Teaching is a very rewarding profession. I taught all levels and practically every subject in high school. During my 40 years of teaching I taught PE, woodworking, music, art, English, history, math, driver's ed, science, ETC. I loved my students but I hated the paperwork. And as the above professional mentioned there's all kinds of state and federal guidelines for you to follow. But at the end of it your students will think that you were the most wonderful teacher they ever had! Remember reward, reward, reward. Remain positive at all times. Be flexible. You can't copy off of someone else because there's only one of you! Good luck and stay the course because it's an exciting ride!
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Bryce’s Answer

Hi Dantavia,

this is a very complex question with an wen more complex answer. Gaining students' interest involves many layers and there isn't one answer that will solve the problem for each student. Interest or engagement starts with identifying students own interest. Then with your teachings you have to appeal to these interests. Next, you have to make sure your teachings are relatable and students can make connections to the information. You can achieve this by finding culturally responsive material Sand supplying students with real-world experiences.Like I said there are many things you can do to get students engaged but you just have to figure out what strategies work for your students.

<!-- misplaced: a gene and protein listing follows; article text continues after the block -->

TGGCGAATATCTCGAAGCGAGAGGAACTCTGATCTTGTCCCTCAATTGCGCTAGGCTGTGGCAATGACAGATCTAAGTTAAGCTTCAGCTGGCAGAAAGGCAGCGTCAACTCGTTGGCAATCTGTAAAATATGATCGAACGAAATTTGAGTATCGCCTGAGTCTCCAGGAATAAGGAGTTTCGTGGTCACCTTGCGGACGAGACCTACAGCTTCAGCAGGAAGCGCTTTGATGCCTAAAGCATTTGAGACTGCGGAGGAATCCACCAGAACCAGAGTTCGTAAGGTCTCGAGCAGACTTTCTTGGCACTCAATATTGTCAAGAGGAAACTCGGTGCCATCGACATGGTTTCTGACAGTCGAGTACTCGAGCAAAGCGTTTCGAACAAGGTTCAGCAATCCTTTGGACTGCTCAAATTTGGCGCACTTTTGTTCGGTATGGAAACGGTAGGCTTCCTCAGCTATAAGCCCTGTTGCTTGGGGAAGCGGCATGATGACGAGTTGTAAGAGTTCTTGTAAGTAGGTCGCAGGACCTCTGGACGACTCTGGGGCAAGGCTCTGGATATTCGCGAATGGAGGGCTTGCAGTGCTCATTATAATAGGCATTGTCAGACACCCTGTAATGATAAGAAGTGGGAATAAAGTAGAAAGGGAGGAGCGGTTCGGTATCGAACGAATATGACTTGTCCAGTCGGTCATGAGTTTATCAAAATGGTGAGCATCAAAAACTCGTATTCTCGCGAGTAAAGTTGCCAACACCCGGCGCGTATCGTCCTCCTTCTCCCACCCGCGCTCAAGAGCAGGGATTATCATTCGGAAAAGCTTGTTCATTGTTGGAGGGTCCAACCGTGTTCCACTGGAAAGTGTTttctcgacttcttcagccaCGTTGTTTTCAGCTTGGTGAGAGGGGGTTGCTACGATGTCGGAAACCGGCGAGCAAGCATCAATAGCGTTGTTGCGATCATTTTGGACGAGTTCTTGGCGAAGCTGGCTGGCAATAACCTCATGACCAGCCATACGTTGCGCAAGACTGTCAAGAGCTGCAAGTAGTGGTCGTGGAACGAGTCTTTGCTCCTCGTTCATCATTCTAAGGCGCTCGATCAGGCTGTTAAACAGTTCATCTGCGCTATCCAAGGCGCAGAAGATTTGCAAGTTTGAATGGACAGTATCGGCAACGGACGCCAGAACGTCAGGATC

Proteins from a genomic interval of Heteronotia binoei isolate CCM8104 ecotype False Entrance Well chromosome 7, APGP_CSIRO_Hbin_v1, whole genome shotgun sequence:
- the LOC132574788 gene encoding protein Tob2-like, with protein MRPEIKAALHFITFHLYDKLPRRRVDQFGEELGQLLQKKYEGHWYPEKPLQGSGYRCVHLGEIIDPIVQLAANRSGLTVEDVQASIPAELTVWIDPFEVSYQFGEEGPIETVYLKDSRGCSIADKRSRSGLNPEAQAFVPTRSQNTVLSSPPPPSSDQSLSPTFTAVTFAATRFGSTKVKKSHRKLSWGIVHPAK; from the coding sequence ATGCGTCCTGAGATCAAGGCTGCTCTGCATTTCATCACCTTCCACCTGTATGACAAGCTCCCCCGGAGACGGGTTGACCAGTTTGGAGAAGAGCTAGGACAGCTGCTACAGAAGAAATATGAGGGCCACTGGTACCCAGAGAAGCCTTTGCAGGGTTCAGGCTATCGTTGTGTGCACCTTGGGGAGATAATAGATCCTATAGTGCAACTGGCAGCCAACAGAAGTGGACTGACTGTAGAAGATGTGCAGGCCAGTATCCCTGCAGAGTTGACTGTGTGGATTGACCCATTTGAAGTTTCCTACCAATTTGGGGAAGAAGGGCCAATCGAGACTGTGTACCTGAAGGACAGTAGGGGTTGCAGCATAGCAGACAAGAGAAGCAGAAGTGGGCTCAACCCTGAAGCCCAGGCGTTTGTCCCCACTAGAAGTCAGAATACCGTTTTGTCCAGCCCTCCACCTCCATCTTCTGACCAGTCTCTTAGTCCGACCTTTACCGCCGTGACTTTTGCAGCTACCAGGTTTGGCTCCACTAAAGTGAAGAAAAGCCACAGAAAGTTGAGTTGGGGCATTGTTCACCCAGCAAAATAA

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Joan’s Answer

Alison and Dave gave you great advice.

Some things to keep in mind:

Be sure to tailor your class to the age and composition of your class.

Know your group of students and their interests so that you can make your classes interesting to them.

Get them involved--don't just lecture--make sure your classes are interactive.

Think of your favorite teachers....what did they do in their classes that made them so special and made you look forward to their classes?

Try using as many different methods as you can. For example:

Use technology
Use audiovisual aids, videos etc.
Relate what you are teaching to the real world (current events,sports etc.)and/or how it may help them in their lives
If you can, make it fun.
Be creative
Let your students take the lead-in what they want to learn, presentations to the class, and/or special projects that interest them

There are so many things you can do to make learning interesting for your students. Here are a few links to help you: